Lee Jacobs knew at some point his time would come.
As an employee of Price Electric in Frederick, Jacobs earned several draft deferments during World War II. Price Electric was developing electrical relays and switches that were being sent overseas to contribute to the war effort.
“Because we were helping the war effort, we didn’t get drafted,” Jacobs said.
But, eventually, as Jacobs predicted, his time did come and he was drafted into the Navy. Because of his work at Price Electric, Jacobs was a fit to be a machinist aboard the USS Chikaskia, an oil tanker commissioned mainly in the Pacific.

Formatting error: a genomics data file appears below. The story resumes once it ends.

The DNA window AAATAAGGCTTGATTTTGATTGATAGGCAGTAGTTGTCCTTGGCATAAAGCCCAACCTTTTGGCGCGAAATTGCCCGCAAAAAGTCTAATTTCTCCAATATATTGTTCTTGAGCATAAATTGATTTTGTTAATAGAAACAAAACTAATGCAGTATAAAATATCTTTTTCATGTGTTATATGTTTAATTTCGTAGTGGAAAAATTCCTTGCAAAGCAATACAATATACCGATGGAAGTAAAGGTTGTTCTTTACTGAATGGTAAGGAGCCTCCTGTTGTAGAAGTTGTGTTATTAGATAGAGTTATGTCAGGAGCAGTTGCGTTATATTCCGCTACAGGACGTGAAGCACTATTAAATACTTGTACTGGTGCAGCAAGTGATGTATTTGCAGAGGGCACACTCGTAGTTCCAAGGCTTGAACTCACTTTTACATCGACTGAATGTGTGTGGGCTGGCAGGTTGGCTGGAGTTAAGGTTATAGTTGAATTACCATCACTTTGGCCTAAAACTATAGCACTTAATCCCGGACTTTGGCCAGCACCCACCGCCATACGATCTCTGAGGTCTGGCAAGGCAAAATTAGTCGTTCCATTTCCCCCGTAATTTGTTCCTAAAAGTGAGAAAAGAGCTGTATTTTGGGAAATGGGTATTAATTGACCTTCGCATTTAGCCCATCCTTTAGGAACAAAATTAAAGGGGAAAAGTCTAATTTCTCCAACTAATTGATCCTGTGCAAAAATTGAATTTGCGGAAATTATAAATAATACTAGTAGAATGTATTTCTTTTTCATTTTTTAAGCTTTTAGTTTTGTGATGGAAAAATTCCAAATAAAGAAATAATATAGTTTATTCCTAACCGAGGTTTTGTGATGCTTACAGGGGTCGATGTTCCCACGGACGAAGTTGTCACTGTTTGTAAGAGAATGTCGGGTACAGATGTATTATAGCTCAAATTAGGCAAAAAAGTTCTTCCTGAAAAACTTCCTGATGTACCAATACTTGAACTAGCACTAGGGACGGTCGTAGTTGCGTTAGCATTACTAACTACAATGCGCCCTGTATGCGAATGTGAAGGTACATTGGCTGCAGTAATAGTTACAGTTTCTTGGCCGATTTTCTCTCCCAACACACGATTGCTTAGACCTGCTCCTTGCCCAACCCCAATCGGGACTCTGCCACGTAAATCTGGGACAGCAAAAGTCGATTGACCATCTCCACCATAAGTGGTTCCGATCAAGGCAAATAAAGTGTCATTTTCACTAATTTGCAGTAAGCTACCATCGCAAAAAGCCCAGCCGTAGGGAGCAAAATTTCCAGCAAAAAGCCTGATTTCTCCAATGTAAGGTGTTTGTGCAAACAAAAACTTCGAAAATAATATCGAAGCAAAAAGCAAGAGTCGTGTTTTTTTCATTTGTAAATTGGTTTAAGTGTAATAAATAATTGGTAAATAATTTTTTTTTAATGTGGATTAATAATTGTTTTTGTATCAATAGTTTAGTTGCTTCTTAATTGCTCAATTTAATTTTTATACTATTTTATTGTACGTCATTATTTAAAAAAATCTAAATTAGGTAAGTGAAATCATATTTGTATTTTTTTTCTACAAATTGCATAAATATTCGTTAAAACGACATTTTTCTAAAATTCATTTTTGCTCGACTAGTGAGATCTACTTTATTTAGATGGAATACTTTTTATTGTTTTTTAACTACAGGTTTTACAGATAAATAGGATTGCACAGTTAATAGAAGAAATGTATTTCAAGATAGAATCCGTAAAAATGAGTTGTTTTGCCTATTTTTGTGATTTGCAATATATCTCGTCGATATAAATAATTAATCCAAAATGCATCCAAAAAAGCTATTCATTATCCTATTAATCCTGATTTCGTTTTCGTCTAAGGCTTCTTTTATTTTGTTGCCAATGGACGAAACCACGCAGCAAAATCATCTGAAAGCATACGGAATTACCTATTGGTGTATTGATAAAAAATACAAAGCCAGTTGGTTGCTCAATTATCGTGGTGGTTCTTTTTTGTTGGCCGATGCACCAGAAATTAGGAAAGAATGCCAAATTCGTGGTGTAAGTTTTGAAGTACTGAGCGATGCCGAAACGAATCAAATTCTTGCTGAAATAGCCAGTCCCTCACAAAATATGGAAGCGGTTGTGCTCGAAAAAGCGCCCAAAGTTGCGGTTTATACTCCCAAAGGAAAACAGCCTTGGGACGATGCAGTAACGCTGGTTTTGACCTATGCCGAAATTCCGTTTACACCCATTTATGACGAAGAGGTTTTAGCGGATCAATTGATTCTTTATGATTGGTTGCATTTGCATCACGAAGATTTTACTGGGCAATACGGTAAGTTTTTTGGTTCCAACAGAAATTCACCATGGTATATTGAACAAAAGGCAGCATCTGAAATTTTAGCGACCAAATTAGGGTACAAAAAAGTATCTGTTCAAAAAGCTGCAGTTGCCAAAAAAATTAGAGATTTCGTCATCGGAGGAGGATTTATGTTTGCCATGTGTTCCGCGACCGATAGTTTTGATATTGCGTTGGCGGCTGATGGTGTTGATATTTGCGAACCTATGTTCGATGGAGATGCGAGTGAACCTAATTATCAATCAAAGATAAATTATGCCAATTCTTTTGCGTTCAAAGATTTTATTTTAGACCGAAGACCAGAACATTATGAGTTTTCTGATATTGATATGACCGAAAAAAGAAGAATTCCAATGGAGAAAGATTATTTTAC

Jacobs wasn’t upset to be drafted because so many people his age were already fighting in the war by the time his number was called.
“It’s just what you did,” Jacobs said. “If you were under 40 and could breathe, you were drafted.”
But his willingness didn’t mean he wasn’t scared during his time on the ship. This Chikaskia didn’t take much fire from what Jacobs recalls, but the ship did have to endure typhoon conditions in the Pacific.
Jacobs recalls the waves being “80 or 90 feet tall,” and he wondered if he would ever make it back to Frederick.
“Anyone who says they weren’t scared is fooling theirselves,” he said.
— Allen Etzler